An EPFL scientist has developed an automatic construction method that draws on an unlikely combination of mycology, genomics and architecture. Her method also has the added benefit of being carbon-negative.
Frieda Steinpilz, a scientist studying sustainable construction methods at EPFL, has no qualms about admitting that when it comes to style, her buildings “have more in common with Gaudí or Hundertwasser than with Libeskind.” But that doesn’t shake her belief that her method has a bright future.
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The evidence suggests that Steinpilz’s confidence isn’t misplaced. Her self-growing building method involves just two ingredients: a splash of water and a pinch of powder – although not just any old powder, of course. “I was amazed to learn about the mycelium-based material being developed by EPFL students that could be molded into different shapes,” says Steinpilz. An expert in synthetic biology and genetic engineering, she already holds two PhDs and is exploring this new method as she works toward her third. This broad knowledge base is what prompted her to push the boundaries of cross-disciplinary research – a value that EPFL holds dear.
Instead of mechanically forcing mycelium to grow into the desired shape, Steinpilz’s method involves reprogramming the genetic code inside its stem cells. “I had to learn how to decode the fungus’ DNA so I could understand which alleles performed which function,” she explains.
Her early experiments produced large, misshapen truffles. But with time, as she snipped away at the genome using the CRISPR-Cas9 “genetic scissors,” she was able to achieve more precise forms. “Currently, I can code the fungi to grow into 30cm-thick blocks with more or less straight lines,” she says. “I added Hox genes – also known as ‘architect genes’ since they control the final stages of organ development – to halt the growth of the house’s walls at exactly the right moment and make the floor-slab section grow horizontally. And I included coral DNA in order to form a reinforcing calcium structure inside the fungi.” This calcium framework has another benefit: as it grows, it absorbs a large quantity of CO2 from the air, meaning that Steinpilz’s houses act as carbon sinks.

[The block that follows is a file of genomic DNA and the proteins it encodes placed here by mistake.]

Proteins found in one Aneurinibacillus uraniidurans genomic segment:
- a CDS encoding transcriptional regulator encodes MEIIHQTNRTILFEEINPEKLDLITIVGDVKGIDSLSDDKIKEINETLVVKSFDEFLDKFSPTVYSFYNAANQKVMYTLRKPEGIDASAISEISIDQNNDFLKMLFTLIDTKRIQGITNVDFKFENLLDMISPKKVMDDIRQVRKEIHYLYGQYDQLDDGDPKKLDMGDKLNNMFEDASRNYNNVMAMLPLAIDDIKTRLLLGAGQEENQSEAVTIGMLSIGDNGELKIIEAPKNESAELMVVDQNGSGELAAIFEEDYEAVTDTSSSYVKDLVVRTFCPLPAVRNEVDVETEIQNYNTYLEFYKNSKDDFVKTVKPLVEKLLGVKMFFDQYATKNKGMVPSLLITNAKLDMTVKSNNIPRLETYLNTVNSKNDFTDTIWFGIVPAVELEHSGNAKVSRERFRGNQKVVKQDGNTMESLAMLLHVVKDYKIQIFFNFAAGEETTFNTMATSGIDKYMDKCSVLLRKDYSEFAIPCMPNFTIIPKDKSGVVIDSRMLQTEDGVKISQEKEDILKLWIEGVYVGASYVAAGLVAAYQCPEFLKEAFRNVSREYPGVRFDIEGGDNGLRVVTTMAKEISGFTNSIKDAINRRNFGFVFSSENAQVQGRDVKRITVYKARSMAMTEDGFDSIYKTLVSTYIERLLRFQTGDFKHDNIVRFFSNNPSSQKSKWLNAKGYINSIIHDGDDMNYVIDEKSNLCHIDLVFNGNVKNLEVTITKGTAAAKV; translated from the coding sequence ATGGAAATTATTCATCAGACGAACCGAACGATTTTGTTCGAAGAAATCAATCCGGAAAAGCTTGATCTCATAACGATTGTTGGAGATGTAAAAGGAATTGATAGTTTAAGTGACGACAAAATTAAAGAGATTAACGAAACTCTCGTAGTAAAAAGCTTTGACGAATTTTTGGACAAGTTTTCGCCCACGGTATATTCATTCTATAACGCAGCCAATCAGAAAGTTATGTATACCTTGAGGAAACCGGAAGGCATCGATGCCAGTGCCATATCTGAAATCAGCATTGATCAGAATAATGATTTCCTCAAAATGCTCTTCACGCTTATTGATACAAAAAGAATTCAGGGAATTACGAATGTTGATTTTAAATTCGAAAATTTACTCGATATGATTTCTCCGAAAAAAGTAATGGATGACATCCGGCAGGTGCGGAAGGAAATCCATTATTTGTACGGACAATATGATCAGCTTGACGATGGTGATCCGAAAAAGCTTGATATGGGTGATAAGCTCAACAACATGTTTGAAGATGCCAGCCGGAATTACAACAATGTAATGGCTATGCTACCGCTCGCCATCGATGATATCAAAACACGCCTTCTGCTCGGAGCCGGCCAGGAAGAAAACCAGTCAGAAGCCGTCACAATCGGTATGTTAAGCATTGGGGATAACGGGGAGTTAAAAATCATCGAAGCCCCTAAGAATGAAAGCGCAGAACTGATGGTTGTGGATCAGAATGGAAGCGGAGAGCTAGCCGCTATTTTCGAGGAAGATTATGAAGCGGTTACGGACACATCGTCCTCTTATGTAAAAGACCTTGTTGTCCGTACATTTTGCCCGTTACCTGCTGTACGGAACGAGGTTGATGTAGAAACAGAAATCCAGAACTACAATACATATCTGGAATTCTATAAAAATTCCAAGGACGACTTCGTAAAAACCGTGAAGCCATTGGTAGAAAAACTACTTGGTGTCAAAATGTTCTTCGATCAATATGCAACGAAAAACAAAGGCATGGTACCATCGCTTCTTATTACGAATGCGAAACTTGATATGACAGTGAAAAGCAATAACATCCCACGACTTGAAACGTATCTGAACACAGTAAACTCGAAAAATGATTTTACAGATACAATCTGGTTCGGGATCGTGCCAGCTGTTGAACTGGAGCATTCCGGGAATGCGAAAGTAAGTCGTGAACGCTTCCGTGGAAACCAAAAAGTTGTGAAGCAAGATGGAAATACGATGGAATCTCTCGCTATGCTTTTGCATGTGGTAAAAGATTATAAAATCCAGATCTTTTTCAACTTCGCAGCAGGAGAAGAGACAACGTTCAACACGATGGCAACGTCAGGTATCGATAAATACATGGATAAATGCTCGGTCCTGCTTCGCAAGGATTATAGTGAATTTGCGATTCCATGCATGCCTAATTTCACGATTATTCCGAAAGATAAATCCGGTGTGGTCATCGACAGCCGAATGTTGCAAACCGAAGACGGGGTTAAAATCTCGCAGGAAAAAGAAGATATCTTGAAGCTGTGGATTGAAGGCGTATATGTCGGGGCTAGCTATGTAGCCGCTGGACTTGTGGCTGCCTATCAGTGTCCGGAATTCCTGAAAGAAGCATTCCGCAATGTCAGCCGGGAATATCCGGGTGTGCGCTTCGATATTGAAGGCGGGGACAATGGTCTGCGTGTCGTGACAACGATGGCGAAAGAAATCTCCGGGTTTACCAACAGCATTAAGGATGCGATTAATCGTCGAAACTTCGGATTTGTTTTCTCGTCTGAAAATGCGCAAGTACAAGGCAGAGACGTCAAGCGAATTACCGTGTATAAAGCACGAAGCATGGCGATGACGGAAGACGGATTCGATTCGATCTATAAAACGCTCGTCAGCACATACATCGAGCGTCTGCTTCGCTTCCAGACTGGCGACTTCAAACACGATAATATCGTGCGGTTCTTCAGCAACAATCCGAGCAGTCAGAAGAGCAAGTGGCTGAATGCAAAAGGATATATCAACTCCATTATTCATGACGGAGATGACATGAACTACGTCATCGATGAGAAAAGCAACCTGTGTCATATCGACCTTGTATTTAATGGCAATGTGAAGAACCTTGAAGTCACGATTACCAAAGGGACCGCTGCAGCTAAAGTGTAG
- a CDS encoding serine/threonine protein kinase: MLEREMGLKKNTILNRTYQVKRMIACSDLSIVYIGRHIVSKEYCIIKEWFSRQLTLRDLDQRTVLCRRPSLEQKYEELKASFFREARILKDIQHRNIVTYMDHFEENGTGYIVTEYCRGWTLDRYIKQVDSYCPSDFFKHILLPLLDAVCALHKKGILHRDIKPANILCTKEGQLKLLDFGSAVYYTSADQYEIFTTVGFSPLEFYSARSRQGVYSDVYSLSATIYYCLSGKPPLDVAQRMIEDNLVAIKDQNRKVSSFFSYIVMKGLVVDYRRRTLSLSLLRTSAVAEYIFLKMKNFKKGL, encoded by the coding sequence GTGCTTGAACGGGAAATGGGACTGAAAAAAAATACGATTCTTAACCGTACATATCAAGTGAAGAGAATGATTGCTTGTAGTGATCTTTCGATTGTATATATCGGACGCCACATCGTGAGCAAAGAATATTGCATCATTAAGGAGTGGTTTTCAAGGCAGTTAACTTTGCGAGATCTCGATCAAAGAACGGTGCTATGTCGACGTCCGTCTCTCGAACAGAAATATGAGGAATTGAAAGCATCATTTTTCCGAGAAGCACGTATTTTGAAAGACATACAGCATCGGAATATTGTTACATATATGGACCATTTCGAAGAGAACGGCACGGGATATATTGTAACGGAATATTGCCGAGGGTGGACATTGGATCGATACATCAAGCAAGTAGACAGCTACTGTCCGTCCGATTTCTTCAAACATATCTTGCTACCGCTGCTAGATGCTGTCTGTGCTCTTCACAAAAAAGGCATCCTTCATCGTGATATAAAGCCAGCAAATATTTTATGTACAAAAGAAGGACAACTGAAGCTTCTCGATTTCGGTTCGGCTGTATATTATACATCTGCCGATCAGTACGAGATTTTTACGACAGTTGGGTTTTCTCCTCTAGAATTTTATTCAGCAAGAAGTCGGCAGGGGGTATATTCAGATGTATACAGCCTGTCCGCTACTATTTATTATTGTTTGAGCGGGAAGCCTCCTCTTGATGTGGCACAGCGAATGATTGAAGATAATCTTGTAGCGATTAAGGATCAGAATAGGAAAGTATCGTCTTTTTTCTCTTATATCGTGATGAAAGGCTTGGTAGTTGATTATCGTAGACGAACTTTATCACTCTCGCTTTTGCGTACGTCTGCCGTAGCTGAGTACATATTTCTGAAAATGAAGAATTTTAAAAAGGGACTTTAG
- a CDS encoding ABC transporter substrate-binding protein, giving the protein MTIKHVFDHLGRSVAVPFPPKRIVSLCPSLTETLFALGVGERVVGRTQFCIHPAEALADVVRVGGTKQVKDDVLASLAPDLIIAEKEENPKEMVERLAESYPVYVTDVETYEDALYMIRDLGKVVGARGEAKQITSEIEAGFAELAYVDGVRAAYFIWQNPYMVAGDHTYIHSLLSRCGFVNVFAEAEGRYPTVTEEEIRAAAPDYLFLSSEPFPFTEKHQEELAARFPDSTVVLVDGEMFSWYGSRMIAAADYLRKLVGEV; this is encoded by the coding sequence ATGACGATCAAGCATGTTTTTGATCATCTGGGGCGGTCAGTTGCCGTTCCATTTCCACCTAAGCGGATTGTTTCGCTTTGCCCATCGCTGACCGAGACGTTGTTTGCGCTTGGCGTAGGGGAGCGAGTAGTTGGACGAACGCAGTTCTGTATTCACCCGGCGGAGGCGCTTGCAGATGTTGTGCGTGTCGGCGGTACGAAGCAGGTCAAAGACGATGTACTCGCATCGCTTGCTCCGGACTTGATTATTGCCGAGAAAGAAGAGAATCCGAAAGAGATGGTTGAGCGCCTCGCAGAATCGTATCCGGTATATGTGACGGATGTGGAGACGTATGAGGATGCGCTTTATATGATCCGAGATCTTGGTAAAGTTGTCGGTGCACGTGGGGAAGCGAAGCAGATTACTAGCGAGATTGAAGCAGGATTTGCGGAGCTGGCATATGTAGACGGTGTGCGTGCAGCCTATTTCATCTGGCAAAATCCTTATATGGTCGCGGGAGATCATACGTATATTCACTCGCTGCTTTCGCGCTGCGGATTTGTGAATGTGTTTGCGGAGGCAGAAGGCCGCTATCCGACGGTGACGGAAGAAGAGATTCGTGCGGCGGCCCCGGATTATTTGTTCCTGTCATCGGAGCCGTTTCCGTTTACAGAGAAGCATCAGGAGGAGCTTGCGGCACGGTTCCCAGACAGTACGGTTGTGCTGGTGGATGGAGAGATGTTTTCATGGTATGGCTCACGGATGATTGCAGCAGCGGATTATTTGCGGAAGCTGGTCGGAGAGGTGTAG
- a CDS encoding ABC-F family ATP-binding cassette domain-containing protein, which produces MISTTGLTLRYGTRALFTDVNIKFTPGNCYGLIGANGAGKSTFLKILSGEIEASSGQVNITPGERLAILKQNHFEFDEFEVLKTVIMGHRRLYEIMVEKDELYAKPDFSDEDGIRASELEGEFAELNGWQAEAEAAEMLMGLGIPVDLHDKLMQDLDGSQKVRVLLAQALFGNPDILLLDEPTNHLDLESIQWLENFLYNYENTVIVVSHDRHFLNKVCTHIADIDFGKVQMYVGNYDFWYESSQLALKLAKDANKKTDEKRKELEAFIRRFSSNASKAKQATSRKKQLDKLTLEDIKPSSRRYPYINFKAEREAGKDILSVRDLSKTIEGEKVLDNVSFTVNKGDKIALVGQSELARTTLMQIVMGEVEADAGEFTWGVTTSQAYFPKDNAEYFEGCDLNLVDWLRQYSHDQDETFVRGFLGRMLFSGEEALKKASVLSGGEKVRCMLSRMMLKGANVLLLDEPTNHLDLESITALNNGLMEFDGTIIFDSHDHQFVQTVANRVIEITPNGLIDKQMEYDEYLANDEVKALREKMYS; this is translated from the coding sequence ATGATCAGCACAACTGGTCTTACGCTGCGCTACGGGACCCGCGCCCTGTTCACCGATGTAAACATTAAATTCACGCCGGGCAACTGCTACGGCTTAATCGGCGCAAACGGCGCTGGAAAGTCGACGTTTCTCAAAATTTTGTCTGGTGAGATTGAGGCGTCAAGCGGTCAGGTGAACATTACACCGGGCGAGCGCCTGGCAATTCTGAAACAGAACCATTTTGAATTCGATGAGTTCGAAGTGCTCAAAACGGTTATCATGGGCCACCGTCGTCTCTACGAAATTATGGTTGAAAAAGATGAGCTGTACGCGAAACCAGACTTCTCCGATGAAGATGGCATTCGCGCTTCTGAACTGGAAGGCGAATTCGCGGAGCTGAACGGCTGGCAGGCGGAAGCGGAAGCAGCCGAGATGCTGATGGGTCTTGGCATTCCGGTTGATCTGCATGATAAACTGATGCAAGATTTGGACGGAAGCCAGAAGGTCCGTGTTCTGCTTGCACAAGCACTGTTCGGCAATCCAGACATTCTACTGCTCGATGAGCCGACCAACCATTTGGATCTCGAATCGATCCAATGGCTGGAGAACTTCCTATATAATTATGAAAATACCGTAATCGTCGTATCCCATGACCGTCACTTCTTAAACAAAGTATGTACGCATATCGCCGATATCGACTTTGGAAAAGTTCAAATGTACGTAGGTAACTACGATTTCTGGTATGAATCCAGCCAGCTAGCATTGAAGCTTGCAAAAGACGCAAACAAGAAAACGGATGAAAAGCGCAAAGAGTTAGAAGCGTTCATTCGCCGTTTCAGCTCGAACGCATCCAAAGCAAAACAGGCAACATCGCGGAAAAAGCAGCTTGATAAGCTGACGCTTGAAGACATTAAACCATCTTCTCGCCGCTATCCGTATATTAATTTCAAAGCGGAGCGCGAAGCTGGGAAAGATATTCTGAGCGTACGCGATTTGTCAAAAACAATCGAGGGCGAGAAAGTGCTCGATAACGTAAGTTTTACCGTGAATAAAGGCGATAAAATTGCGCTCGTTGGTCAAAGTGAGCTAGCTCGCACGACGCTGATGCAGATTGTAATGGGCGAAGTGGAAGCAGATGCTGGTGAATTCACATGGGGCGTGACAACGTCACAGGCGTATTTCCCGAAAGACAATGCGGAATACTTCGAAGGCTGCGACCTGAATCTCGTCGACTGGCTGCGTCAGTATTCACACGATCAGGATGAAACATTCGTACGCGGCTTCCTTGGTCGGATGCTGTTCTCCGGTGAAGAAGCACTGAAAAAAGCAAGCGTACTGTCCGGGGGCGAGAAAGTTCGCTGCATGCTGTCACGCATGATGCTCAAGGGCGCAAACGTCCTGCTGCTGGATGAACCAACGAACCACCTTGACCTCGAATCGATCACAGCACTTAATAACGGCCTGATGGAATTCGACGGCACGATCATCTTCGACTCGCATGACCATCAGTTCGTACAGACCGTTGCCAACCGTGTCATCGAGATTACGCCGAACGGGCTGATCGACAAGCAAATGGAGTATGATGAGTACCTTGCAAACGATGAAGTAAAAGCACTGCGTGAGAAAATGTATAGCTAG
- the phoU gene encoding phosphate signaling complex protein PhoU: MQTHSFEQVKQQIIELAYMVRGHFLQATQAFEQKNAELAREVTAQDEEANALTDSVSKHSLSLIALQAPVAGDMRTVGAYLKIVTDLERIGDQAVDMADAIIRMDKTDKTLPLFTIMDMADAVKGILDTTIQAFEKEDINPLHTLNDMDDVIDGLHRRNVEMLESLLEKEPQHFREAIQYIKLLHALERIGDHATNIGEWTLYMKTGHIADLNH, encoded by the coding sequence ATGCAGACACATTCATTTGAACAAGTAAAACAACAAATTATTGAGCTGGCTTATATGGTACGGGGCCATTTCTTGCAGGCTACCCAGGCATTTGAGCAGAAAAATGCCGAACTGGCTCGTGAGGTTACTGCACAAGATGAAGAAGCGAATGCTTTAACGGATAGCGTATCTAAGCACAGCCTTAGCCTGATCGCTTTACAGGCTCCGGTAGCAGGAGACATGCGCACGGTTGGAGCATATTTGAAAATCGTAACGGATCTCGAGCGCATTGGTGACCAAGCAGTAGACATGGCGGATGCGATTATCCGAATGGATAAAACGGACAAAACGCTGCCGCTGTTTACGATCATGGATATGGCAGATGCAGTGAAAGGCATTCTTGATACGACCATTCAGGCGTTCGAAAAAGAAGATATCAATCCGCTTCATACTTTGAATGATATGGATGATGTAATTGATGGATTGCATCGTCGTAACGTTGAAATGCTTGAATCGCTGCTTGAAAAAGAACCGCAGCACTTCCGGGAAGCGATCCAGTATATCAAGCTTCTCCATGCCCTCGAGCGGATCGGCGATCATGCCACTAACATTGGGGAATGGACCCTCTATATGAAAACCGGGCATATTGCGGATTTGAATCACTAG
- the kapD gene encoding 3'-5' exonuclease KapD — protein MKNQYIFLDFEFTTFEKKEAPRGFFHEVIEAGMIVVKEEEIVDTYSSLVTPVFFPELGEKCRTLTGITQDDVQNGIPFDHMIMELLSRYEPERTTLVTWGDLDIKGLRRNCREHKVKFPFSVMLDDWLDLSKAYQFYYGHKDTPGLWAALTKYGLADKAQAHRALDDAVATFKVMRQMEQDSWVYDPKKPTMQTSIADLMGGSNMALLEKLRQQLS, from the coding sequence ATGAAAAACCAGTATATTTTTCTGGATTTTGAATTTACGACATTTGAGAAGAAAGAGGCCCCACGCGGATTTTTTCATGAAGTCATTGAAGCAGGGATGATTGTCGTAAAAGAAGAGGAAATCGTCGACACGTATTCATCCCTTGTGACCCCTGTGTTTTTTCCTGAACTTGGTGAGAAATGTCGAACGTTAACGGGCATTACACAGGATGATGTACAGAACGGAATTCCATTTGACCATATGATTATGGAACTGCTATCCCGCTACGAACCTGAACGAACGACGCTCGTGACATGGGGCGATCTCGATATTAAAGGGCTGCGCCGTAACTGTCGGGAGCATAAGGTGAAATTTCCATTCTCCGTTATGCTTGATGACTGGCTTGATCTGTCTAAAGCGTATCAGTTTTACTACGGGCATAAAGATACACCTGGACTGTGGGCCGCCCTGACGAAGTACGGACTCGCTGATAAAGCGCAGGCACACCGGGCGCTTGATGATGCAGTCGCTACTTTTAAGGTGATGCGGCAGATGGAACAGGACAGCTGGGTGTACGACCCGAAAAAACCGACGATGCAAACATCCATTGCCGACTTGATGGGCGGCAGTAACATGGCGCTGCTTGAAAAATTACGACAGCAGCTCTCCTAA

Growing a large detached house in less than two months
Her prototype, which she grew at EPFL before transferring it to a local campsite, is a modest 32m2 property with a bedroom and combined living/dining area. She now spends most of her free time there and says she appreciates the quality of life it offers. Steinpilz is confident that, with more time to fine-tune her method and code new cell-division instructions, she’ll be able to grow more complex, multistory buildings. Given the right soil conditions, she estimates it should take just three to four weeks to grow a large detached house, plus two extra weeks for the structure to dry out and stabilize once watering stops. “Obviously, the doors and windows won’t grow themselves,” she adds with a smile. But her method will save a huge amount of time and resources at the structural-work stage.
More hurdles to overcome
Steinpilz still has to iron out two kinks, although they’re not necessarily deal-breakers. First, although drying out the structure stops the fungus from growing, heavy rain could restart the process, potentially causing the house to grow a new story. “That could lead to some administrative headaches, since the number of stories is generally capped by building regulations,” she explains.
Second, the fungus retains a relatively potent odor, even when dry. “It’s somewhere between truffle and morel,” she says. “Personally, I like the smell. But I realize that some people might get tired of it after a while. The good news is that the fungus is edible, so you could take a slice out of a wall and grate it over your favorite dish. It goes particularly well with salmon tagliatelle.”
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